A very strange thing happened in parliament last week. The president appeared before the National Assembly for his final question-and-answer session of the year and there was order in parliament.
We have become so accustomed to the president’s appearance being accompanied by chaotic scenes in the House with much shouting and insults. Yet this time around, he stood at the podium, answered all questions and, for a short while, even looked and sounded presidential. A welcome respite to the usual.
This is not to say that the content of his answers reassured us of anything. No, far from it.
For anyone who has been following parliamentary sittings of late, there must have been a jarring juxtaposition between the president’s demeanour and the incessant scandals that come tumbling out of his closet week after week.
The calmness with which he appeared before parliament belied the frantic efforts of the opposition to get him to step down. Hardly a week passes without an attempt to get the president to quit his office.
Initially, it all had to do with opposition parties in parliament tabling endless motions of no confidence, but now every sphere of society, even some in Zuma’s Cabinet and the ANC’s national executive committee (NEC), seem to be calling for the same thing.
“Too much damage has been done; please step down so we can salvage what little is still there to save,” appears to be the refrain.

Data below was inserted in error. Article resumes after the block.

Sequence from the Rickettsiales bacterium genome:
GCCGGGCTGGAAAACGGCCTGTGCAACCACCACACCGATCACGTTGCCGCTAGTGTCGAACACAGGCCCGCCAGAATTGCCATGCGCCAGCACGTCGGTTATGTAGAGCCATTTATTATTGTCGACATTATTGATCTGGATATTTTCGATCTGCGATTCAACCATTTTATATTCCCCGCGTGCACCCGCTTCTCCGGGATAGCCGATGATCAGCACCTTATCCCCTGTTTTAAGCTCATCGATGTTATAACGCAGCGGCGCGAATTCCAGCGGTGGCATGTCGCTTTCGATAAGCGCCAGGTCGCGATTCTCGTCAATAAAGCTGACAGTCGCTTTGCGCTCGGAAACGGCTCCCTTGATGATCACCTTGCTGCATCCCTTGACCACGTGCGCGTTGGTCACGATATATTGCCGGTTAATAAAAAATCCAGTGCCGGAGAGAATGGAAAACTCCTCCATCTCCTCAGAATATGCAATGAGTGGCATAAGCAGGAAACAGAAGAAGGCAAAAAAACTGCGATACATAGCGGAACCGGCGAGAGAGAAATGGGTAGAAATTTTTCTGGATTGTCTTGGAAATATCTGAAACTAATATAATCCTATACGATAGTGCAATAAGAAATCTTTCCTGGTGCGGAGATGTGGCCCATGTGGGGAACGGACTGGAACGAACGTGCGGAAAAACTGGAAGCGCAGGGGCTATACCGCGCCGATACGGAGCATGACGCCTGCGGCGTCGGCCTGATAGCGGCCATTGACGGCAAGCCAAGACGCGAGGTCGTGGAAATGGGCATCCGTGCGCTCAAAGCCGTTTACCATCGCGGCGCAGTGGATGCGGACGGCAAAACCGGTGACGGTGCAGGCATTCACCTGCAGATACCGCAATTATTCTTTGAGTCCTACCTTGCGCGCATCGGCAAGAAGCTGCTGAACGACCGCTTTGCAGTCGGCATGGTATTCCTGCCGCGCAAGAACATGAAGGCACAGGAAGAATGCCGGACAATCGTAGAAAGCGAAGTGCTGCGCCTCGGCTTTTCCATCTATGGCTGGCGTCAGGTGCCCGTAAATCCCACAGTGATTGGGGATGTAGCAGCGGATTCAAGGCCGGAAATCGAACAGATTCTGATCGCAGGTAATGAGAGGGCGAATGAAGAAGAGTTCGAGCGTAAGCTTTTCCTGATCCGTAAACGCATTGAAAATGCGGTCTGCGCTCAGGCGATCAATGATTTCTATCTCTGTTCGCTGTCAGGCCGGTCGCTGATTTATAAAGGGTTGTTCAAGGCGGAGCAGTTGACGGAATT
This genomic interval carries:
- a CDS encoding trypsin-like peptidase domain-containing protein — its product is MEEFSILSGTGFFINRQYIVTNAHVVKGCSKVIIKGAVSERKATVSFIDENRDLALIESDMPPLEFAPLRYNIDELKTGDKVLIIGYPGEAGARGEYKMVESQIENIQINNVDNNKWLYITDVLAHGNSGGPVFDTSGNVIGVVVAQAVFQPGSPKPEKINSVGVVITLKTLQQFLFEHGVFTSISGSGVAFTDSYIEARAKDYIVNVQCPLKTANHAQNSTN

More importantly though, it’s the discord one feels between hearing the man in charge of the country’s executive calmly answer questions about scandals that have dogged his reign and the automatic rejection that every logical mind feels even when the president is at his most sincere.
That automatic rejection of his sincere gestures is a result of the trust that has been broken between those he leads and himself. The erosion of this trust has come as a result of the highest court in the land declaring for all to hear that the president broke his oath of office in the wake of his rejection of the public protector’s report on the Nkandla matter.
That Zuma went on to single-handedly wipe off billions from the country’s economy through playing musical chairs with the country’s finance ministerial appointments just ensured that the trust went completely, to a point where the trust deficit is so huge it can’t be regained.
The groundswell of support for him to step down might have started off as political opposition parties, but calls by civic society groups and trade union groups have changed the nature of the call. In addition to the shock weekend calls from more ANC top dogs asking him to go, we have, for some time, even seen elements of his traditional support base, such as the SA Communist Party, calling for him to step down.
When the trust is so far gone that people within the inner circle of the ruling party’s NEC call for their own leader to resign, that can only point towards the irreversible damage the continued stay of the president in office will cause.
When Zuma next takes to the podium in parliament, when he will be expected to somehow reassure the country that the state of the nation is moving in the desired positive direction, his words will ring more hollow than ever.
The trust is long gone and cannot be regained.